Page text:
Throughout Germany and Australia, there would have been a growing fear in society as people were being so easily manipulated and influenced by the higher power. Most of the population was abiding by all rules set in order to keep themselves safe. This became a rising concern among communities in Germany and Australia as people were worried about which race could be wiped out next. This is an example of blind obedience to authority. Where we do not question the motives of a government and remain silent to keep ourselves safe. This made communities frightened and cautious making it a loss for all.

Daisy Kadibill was an Aboriginal Australian child who was a member of the Stolen Generation. Daisy was 8 years old when she was forcibly removed from her home in the Jigalong community. She was sent to the Moore River Native Settlement by the Australian government. After spending only one night in the settlement, Daisy and her two half-sisters escaped and walked 1,600km back home to their family. Which is roughly the same as you walk from here to Melbourne. They followed a rabbit-proof fence and only traveled at night to avoid being seen. This trip took the girls almost 9 weeks, in which they had to survive on their own, sleeping in bushes and in rabbit burrows. The three girls were all under the age of 14. In 1996 a book was published about their experience. Later on, in 2002, this book was made into a film. This is a story of determination, strength, and knowledge. Daisy and her sisters are significant individuals in the Stolen Generation. These girls proved the Australian government at the time wrong. The movie “The Rabbit-Proof Fence” was made for educational purposes and has been viewed by thousands of people worldwide to make sure this tragic event is recognized in Australia’s history.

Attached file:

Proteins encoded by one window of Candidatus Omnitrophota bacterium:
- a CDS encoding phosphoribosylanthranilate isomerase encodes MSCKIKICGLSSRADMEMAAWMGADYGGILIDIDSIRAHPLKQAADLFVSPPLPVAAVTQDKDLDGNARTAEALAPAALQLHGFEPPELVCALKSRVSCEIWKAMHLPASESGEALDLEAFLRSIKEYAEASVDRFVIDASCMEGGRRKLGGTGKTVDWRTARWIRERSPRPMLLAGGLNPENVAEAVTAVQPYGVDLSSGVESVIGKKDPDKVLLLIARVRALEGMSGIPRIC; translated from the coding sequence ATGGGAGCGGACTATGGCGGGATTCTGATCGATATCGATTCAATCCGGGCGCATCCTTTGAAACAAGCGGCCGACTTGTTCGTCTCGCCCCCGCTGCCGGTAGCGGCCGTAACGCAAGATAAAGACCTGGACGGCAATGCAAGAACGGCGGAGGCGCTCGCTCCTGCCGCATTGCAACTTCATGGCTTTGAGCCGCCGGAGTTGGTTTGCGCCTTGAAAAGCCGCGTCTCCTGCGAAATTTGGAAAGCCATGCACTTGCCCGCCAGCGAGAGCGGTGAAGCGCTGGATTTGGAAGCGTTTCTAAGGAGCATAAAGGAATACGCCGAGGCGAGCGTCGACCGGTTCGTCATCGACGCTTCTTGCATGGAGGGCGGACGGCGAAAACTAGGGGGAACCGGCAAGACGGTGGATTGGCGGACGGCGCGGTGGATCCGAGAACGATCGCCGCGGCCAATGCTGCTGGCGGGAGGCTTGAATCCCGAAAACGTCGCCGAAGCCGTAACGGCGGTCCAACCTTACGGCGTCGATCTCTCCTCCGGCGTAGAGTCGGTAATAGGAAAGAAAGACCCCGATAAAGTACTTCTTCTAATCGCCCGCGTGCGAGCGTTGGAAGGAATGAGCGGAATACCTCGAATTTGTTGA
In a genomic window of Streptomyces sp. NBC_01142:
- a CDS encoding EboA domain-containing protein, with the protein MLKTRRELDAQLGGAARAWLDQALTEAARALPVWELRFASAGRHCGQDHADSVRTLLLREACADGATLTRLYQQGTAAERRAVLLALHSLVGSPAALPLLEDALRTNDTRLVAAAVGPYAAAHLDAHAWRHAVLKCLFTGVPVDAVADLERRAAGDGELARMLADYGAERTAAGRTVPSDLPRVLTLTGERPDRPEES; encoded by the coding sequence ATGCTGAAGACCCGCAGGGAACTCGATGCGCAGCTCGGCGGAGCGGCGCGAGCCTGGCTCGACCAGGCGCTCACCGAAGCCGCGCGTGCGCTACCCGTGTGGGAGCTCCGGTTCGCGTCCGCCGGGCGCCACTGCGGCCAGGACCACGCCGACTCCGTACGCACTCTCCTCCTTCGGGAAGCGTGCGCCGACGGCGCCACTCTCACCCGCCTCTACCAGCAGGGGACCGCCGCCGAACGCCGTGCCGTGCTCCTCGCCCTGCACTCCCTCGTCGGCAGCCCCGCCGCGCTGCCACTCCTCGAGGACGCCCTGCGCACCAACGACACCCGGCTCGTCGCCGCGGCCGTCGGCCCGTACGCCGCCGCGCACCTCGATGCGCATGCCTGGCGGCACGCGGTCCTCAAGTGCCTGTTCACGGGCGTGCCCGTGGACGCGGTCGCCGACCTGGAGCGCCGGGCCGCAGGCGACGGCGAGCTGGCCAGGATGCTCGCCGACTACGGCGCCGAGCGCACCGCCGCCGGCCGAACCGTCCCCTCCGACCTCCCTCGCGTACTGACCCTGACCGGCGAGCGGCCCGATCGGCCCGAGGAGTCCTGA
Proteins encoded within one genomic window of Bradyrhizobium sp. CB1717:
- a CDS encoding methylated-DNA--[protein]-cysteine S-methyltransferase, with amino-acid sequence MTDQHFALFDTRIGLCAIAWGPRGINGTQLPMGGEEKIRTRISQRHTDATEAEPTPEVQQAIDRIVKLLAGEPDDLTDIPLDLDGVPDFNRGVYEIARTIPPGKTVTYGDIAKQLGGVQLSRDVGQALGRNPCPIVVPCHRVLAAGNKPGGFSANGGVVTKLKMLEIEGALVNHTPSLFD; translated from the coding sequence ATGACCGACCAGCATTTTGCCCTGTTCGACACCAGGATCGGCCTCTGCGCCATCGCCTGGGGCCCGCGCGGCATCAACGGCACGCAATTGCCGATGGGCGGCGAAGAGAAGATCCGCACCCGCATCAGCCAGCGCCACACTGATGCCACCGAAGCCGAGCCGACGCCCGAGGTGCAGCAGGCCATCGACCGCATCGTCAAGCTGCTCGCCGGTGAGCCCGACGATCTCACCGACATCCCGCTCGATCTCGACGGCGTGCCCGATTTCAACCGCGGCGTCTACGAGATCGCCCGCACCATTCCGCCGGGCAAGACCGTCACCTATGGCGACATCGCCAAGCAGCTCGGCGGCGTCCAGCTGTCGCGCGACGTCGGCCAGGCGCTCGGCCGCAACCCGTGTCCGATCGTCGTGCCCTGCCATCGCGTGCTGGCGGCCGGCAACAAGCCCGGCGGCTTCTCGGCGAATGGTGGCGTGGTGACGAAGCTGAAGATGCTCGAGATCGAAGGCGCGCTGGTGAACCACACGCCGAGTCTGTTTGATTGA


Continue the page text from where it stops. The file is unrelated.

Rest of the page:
Oskar Schindler was a German catholic who owned a machinery factory during the war. Schindler sheltered and saved more than 1,000 Polish Jews from being sent to concentration camps. His attitude changed from being a pro-Nazi and spying for the German military to wanting to save his Jewish employees and doing everything he could to keep from being murdered. Whenever any of his workers were threatened with deportation to a concentration camp or execution, Schindler managed to provide a bribe to the Nazis to save their lives. His Jewish employees got to spend the remaining wartime safe at the factory in the hands of Schindler. Oskar was a significant individual in the Holocaust as he saved many Jewish people's lives and gave them job opportunities. Not only did Schindler save lives, but he also made defective and faulty products for the German war in his factory as he didn’t want to contribute to the war effort as he disliked the Nazi Party strongly. His contributions have also been recognized today in many movies and books today.

As history now tells us, the Jewish Holocaust and The Stolen Generation did not work. Both of these groups of people remain with us today and we benefit greatly from this. Can we imagine a society where Jewish people and Aboriginal people did not walk amongst us? If these races were wiped out we would not be able to watch some of our favorite athletes, actors, and influencers. Diversity makes our country a more interesting place to live in. As people from diverse cultures can contribute language skills, new ways of thinking, new knowledge, and different experiences. If the final solution succeeded, the loss of the Indigenous Australians and the Jews would be a loss to all.

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The Jewish Holocaust And The Stolen Generation. (2022, February 26). Edubirdie. Retrieved May 21, 2024, from